Iran agreed with European manufacturers last month to purchase up to 158 aircraft but these could take a few years to be delivered
Dubai Aerospace Enterprise (DAE), one of the few Gulf aircraft leasing firms, expects to add 30-35 planes to its current portfolio of 97 with significant demand seen coming from Iran, the company's chief executive said on Sunday.
Iran, which has emerged from years of sanctions that prevented it from legitimately buying aircraft, agreed with European manufacturers last month to purchase up to 158 aircraft but these could take a few years to be delivered.
Iranian airlines will be looking to lease aircraft that are immediately available while they await the European deliveries, DAE chief executive Firoz Tarapore said in an interview.
"We hope to book another 30-35 aircraft - the demand will be across the spectrum - narrow and wide bodies, and turboprop aircraft," Tarapore said.
Shortly before delivery, airlines look for funding from banks or leasing firms to pay for their purchases. A popular structure is for airlines to sell and then lease back planes.
"I think there is an opportunity both in the near term, because lessors have the equipment ready and also when the airlines take delivery of the new aircraft and need financing or leasing solutions," Tarapore said.
DAE itself has 37 ATR 72-600s, plus 20 on option, and this is an aircraft Iran has agreed to buy from a firm co-owned by Airbus Group and Italy's Finmeccanica.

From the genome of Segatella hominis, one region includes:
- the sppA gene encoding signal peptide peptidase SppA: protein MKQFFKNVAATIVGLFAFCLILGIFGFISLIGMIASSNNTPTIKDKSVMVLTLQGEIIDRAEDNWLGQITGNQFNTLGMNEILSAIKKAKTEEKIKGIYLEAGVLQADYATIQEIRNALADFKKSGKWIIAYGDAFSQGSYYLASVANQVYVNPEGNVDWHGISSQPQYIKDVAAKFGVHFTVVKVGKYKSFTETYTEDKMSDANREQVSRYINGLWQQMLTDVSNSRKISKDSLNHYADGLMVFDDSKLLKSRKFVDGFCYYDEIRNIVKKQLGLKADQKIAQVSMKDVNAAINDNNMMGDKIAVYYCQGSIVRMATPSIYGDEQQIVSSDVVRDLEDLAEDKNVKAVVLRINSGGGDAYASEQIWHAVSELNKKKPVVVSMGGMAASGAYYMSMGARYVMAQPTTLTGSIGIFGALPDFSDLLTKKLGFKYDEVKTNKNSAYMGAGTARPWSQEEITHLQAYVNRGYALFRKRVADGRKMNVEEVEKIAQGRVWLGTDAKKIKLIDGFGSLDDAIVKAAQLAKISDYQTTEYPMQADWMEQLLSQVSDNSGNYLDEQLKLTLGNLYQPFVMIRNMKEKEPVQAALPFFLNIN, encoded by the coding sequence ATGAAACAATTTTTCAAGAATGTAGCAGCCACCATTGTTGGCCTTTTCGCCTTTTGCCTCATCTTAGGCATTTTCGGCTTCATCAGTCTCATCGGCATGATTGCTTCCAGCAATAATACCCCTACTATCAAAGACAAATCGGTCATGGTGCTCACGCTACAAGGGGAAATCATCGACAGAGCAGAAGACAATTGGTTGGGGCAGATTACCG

Billions of dollars of Iranian assets have been unfrozen in a nuclear-sanctions deal with world powers, but legal, financial and regulatory hurdles remain as Iran seeks foreign investor backing to overhaul its dilapidated aviation sector.
Western banks may hold off from backing aircraft and other deals until U.S. Treasury rules are clear on Iran using its financial system. Some Iranian banks have been reconnected to SWIFT, an international banking network for secure transactions, while many others remain locked.
Marian Pistik, chief executive of aviation consultancy firm Aerotask, on Thursday said Iran's legal and compliance work could take two years to meet international standards.
Its aviation laws must evolve to make the repossession process easier and it should sign up to the Cape Town Convention, an international treaty on movable property such as aircraft, for adhering to foreign court orders, said Pistik.